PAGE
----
Pirate Party leaders have confirmed that a number of applicants from North Rhine-Westphalia had been refused membership because of their known affiliation with Scientology.
Scientology, which calls itself a religion is not recognised as such in Germany, but is considered anti-constitutional and potentially subversive by authorities. The group's members are monitored closely by domestic intelligence officials.
The Pirates are “aware of the alleged involvement of members of the Scientology organization,” said party deputy chairman Bernd Schlömer. There are no known cases outside of North Rhine-Westphalia.
A spokeswoman for the Church of Scientology in Düsseldorf said Scientologists made their own decisions on which parties to join and if they had become involved with the Pirates, “it was in no way initiated by us.”
Schlömer said that the Pirates' regional blocks made party admission decisions, although it could be decided in December whether there should be nationally controlled criteria that could automatically exclude Scientologists.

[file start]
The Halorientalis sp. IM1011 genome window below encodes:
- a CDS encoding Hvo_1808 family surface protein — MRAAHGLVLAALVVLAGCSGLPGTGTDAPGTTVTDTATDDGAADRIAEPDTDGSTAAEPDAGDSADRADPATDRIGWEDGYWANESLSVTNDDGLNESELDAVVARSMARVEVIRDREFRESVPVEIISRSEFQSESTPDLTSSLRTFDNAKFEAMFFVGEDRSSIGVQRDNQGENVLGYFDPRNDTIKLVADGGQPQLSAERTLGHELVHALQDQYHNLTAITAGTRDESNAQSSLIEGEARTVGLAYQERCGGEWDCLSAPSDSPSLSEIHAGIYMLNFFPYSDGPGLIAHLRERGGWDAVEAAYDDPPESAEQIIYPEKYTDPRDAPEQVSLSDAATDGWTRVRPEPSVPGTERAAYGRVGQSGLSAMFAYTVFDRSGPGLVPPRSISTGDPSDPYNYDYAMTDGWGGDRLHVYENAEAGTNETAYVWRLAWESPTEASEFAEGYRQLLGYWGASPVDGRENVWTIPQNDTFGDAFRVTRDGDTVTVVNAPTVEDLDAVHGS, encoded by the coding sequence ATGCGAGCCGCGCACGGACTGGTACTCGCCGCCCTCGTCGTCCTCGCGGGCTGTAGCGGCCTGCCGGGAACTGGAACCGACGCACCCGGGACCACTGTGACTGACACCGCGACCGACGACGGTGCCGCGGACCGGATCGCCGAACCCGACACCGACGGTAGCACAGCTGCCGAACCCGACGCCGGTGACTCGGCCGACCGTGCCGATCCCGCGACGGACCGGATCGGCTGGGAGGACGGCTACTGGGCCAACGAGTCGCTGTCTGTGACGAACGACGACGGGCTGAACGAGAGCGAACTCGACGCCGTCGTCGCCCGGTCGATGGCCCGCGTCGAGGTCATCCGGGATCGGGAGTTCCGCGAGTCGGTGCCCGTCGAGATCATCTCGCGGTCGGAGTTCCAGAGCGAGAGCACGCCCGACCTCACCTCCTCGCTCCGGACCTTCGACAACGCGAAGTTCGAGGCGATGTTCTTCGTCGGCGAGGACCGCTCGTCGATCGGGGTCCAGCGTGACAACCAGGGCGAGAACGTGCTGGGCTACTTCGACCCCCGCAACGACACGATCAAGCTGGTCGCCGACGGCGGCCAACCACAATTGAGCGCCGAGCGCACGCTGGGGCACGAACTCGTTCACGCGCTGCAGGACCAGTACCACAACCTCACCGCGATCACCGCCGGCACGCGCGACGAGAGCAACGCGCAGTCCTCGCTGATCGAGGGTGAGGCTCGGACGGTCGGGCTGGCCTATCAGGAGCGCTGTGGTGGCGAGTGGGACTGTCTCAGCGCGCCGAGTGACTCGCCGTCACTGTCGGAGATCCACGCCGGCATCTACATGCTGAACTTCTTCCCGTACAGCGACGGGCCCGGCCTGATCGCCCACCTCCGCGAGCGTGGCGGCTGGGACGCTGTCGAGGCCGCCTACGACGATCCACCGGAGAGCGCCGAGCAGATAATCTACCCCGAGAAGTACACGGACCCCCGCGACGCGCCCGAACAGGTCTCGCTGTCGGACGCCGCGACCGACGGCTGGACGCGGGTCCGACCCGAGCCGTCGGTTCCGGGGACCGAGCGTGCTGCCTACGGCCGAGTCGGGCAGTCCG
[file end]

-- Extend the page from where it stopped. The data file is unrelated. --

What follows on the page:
Such a determination could conceivably apply retroactively, according to the Süddeutsche Zeitung.
A national Pirate spokesman told the Süddeutsche that in general, party members view religion as a "private matter," but some Pirates have been calling online for a ban on Scientologists joining the party.
Pirates in North Rhine Westphalia have been particularly vociferous, charging online that there was “very clear evidence of active Scientologists among new members.”
Valentin Seipt, a Pirate Party district chairman in Freising, Bavaria resigned in October after being exposed as a former NPD member. Matthias Bahner, who is a Pirate Party district council member in Greifswald, Mecklenburg-Western Pomerania remained in his position after arguing his membership was a mistake he made in his youth.